I’m no ATT evangelist. I think their prices are too high and they are raping their customers, but from a coverage perspective you will rarely have the ongoing spotty service (if you do, use the ATT app to report it).

    The unlimited data with Tmobile sounds great…..but its unlimited because its so hard to use!

  57. I love T-Mobile. We’ve had it for 10 years ever since they were the only company that let you use foreign SIM cards. Just spent time with several T-Mobile agents and they were all bright, friendly, and helpful. So unlike my experiences with the (usually overseas) AT & T agents I’ve had to call to complain about my terrible landline and internet service. Reception here in the states has been better for me than with AT&T. Beware of comparing data speeds abroad. They use a different bandwidth and so some phones that are 3G here can’t do 3G there.

  58. What a joke of a plan!!

    You can easily pick up a SIM in all countries and get a ton of data and a local number (as opposed to an out-of-country US one) for little money. I am in Cambodia and for USD 5 I have 1.5 GB (that’s Gigabytes) of data at 4G LTE speeds plus 50 voice minutes (extra calls are 2 US cents per minute) with a handy local number.

  59. I read few of the comments from above, and would like to add mine…I swithced to T-Mobile from ATT Last yr.. after having ATT for over 10 year and I think its the best decision I have made. Like everyone says the coverage is sticky in off the map locations but in the city its amazing fast and no coverage loss. I also had similar problem with ATT no coverage in certain places. Switching to T Mobile i saved lots of money plus its simple I dont have to call the CS to change plan. This me and my family went to Brazil to see the World cup, and T-Mobile data was a life saver. Non Brazilian are not allowed to buy local sim without local ID so I used my T-Mobile. With 3g conneciton i was able to make voice call over viber to my wife locally in Brazil, also used the wifi calling to call home in the US. I was also able to do skype on 3g connection from the games.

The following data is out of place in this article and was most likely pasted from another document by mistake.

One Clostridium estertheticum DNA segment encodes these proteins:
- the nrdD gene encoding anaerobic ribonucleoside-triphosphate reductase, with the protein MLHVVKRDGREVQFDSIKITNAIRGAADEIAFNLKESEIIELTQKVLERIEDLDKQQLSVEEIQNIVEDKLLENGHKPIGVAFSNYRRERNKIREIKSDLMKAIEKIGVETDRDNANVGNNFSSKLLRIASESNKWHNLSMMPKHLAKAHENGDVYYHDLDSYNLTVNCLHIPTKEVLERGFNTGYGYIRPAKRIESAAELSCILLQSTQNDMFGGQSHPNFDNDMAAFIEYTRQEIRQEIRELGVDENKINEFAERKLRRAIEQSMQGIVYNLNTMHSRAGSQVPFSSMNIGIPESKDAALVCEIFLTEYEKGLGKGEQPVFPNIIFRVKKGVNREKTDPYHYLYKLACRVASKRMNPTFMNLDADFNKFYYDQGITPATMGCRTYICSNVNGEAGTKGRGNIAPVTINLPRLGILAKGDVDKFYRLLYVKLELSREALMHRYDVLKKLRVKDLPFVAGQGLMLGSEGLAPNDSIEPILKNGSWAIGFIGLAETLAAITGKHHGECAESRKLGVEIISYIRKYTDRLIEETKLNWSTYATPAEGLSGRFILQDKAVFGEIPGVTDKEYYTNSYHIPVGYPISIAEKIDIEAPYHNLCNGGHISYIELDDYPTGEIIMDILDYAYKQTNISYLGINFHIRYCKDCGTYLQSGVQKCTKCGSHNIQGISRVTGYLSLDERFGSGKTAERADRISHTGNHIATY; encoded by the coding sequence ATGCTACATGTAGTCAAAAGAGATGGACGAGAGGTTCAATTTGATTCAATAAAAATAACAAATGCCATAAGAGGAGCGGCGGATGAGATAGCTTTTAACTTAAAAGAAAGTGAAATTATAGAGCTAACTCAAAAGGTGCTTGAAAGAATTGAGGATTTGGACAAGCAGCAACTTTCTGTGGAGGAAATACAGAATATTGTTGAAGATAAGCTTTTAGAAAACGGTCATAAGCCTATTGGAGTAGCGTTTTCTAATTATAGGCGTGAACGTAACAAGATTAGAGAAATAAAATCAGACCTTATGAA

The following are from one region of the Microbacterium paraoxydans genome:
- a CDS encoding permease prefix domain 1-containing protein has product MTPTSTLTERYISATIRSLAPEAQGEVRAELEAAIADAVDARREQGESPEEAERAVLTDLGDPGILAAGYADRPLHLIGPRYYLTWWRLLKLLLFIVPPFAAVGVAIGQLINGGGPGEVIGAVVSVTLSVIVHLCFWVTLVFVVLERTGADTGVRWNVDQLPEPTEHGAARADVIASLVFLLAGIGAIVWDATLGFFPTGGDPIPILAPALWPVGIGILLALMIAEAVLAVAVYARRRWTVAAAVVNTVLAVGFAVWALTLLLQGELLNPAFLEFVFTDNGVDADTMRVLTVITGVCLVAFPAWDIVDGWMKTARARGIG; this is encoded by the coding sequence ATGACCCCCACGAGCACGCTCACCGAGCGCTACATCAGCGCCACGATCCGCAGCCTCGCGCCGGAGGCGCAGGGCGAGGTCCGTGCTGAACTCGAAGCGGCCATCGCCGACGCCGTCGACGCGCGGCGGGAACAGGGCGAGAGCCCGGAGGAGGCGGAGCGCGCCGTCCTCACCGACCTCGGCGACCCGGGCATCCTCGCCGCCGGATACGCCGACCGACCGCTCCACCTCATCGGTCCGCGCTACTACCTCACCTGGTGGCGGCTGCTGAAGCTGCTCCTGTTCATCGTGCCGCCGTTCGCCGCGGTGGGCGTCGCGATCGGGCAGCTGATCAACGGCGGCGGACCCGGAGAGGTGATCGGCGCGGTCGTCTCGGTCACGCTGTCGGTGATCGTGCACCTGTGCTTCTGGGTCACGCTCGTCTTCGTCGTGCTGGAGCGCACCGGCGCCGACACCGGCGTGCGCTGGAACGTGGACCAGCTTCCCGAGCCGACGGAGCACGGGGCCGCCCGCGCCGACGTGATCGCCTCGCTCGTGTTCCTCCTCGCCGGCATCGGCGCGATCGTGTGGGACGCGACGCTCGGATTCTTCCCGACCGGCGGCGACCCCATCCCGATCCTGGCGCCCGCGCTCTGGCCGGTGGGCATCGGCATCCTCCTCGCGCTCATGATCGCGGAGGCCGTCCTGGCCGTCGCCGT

60. To tivoboy,
    I am about to travel to Europe using the ATT plan. I wanted to ask what iPhone 6 settings you made to ensure I only use texting and possibly the odd call? Besides using free wifi that is. I would appreciate any tips you can provide!

  61. well I Travel a lot abroad. I have a T mobile phone and an ATT phone. When I use T-Mobile it works as promised but be aware that you will not get the highest speeds abroad unless you buy a data plan. For email and messaging it’s just fine. If you are an Instagram fan… Well expect to see that wheel turning a lot. With ATT I bought a bunch of passport plans and I think they are pure scam. I’m very careful on data usage when I’m roaming internationally (all automatic functions like app refresh and location services off etc) but these plans run out of juice incredibly fast. I already complained twice with AT&T but guess what? They did not do anything about it. In conclusion, if you travel a lot abroad go with T-Mobile. The usage calculations of the AT&T passport plans are way off (to their advantage of course)

  62. I have had t mobile for almost a decade now and prior to that had ATT or Cingular at the time for a few years. I would never ever switch from Tmobile anymore. I travel extensively and my plan is always the same. No overages no fees providing you stay with the countries that are part of the plan. Last year went to the Maldives and strictly used WiFi and whatSapp to make calls I’ve WiFi and also facebook for video calls. No extra caharges. When in Dubai just use the tmobile network and data comes in at 3g. It’s not ideal bit it’s free or included in plan. Same thing in Europe. Data in 3g and included eventhough it says it’s only supposed to be 2g it actually is 3g. And I have never received an overage charge. I have such a grandfathered plan that I only pay $95 for everything unlimited and can call from US, Canada and Mexico to 70 different countries and their cell phones as well with no xtra overages. Data in Canada and Mexico is 4G LTE where available all included as well. I have never had a problem with TMOBILE as far as coverage in the US. There is always a network it will pick up and for the remote instance there isn’t there is always WiFi calling on any WiFi connection. Works well as well. So in short if you travel alot and hate extra charges swith to Tmobile and you will be glad you did.